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Comment Re:sunfire / in my stellerator / makes me... happy (Score 1) 84

Hmm, thought... and honestly, I haven't kept up on fusion designs as much as I should have... but has there been any look into ionic liquids as a liquid diverter concept? In particular I'm thinking lithium or beryllium salts. They're vacuum-compatible, they should resist sputtering, they're basically part of your breeding blanket that you need already... just large amounts, flowing, and exposed. Do you know if there's been any work on this?

Comment Re:sunfire / in my stellerator / makes me... happy (Score 1) 84

The plasma facing material faces a flux of 1 neutron per 17,6Mev. By contrast, nuclear fuel cladding faces a flux of ~2,5 neutrons per 202,5 Mev, or 1 per 81 MeV. It's certainly higher, but it's not a whole different ballpark. And yes, you're dealing with higher energy neutrons but in a way that can help you - you've often got lower cross sections (for example), and in most cases you want the first wall to just let neutrons past.

There's a number of materials with acceptable properties. Graphite is fine (no wigner energy problems at those temperatures). Beryllium is great, and you need it anyway. In areas where the blanket isn't, boron carbide is great. Etc. These materials aren't perfect, but they're not things that get rapidly "converted into dust" by neutrons. Really, it's not the first wall in general anyway that I'd have concerns about, it's the divertor. The issue isn't so much that it takes a high neutron and alpha flux and "erodes" fast - that doesn't change the reactor's overall neutrons per unit power output ratio, and if you have a singular component that needs regular replacement, said replacement can be optimized. The issue is that you have to bear such an incredible thermal flux on one component. Generally you want to spread out thermal loads, it makes things a lot easier.

Comment Re:Fusion energy is impractical (Score 1) 84

When a fast neutron hits an atom it knocks it out of its position and frequently changes it to a different element/isotope.

The same applies to slow neutrons, so....? Your average 14,1 MeV neutron is most likely to inelastic scatter down to the point where more exotic reactions than (n, gamma) are basically impossible (excepting a few specific cases, like 6Li(n,t)4He - again, not dangerous). Only a small percentage of your 14,1MeV neutrons (depending on the material they're passing through) have a chance of undergoing anything more than a standard (n, gamma) transmutation. Unless the system is specifically designed to cause that (for example, a beryllium multiplication in the lithium blanket). The standard case is inelastic scatter once or twice -> elastic scatter a bunch -> become partially or completely thermalized -> capture.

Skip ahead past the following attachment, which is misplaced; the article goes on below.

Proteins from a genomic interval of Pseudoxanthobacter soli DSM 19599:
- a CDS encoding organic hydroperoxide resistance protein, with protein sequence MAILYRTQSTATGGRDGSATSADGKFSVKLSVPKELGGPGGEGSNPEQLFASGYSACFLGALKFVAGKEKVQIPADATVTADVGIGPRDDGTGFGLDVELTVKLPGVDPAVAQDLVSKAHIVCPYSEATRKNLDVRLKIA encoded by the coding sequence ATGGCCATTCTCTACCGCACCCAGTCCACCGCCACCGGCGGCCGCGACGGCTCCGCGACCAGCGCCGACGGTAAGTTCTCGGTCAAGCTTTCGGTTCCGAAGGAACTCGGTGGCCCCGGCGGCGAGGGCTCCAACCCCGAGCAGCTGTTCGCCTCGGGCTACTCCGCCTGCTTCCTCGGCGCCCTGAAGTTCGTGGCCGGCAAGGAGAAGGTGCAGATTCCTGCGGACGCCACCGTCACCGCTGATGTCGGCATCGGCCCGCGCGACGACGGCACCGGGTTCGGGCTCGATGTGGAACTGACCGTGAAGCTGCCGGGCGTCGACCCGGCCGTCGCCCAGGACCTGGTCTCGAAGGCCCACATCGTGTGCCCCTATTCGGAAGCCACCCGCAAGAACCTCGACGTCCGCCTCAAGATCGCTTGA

This turns a solid structural material into a radioactive powder

What happens depends entirely on what's being bombarded. Many materials are perfectly fine after long periods of exposure - slow or fast neutrons. Light ions in particular are usually either A) relatively unaffected (sometimes requiring sufficient heat for proper annealing, sometimes not), or B) incredibly good absorbers, leaving nothing dangerous behind. See a more detailed breakdown above.

Comment Re:Venus (Score 1) 302

Plant cultivation is far, far harder on Mars, for many reasons.

1) Natural light: the solar constant is 1/5th as much on Mars as on Venus, and you're guaranteed to have dust clinging to your greenhouse glazing. More on this later.

2) Electricity: Same for solar power. And fission power systems (as opposed to radiothermal, which is far too weak) are 1) a rather expensive line-item to your development costs, 2) heavy to transport, and 3) complex (complexity is not good when it comes to operation in space). Beyond this, most people vastly underestimate how much power it takes to grow plants under lights - you need 1-2 orders of magnitude more area of solar panels than the area of plants you can grow. And the size of the LED lighting systems you'd need is very significant in its own right. Plants consume way more light to grow than most people give them credit for. The real world isn't The Martian where one can grow potatoes on normal room lights ;)

3) Room: Abundant, practically unlimited space comes free with a Venus colony. Space is extremely expensive on a Mars colony - it's a pressure vessel. Another downside to limited space: plants don't like it. It leads to humidity and temperature instabilities and buildups of gases like ethylene that are far more poisonous to plants than carbon monoxide is to humans. These gases break down, particularly in sunlght, so in big areas they're not a huge problem - but in confined spaces, they can deform and kill your plants readily. Pests and diseases also thrive much more in confined spaces.

(My comments on plants come from experience: I grow a small "jungle" in an indoor environment, entirely on artificial light)

So, while it is of course possible to grow plants on Mars, it's far, far easier on Venus.

As for opressiveness, once a wall is opaque, you can't really perceive how thick it is.

Indeed, I wasn't talking about wall thickness :) Just the issue of being enclosed in small spaces. Most designs call for integrating as many windows as they can, but that's always going to be limited - windows are a lot heavier for a given amount of surface area and can't be shielded for radiation exposure.

And I'm not sure how attractive Venus would be in comparison

So, you don't get a landscape, that's true - the surface isn't visible there. But at the desirable altitudes, there is still a "view", the clouds are dynamic there. A few kilometers further up and it's just a continuous haze (which may lead to rainbow effects below, there are some papers debating this ;) ), but in the "earthlike" layers clouds will come and go. Like living among the clouds on Earth.

But no, you don't get a landscape outside. Your landscape is the Garden of Eden you make inside, surrounded by clouds. :)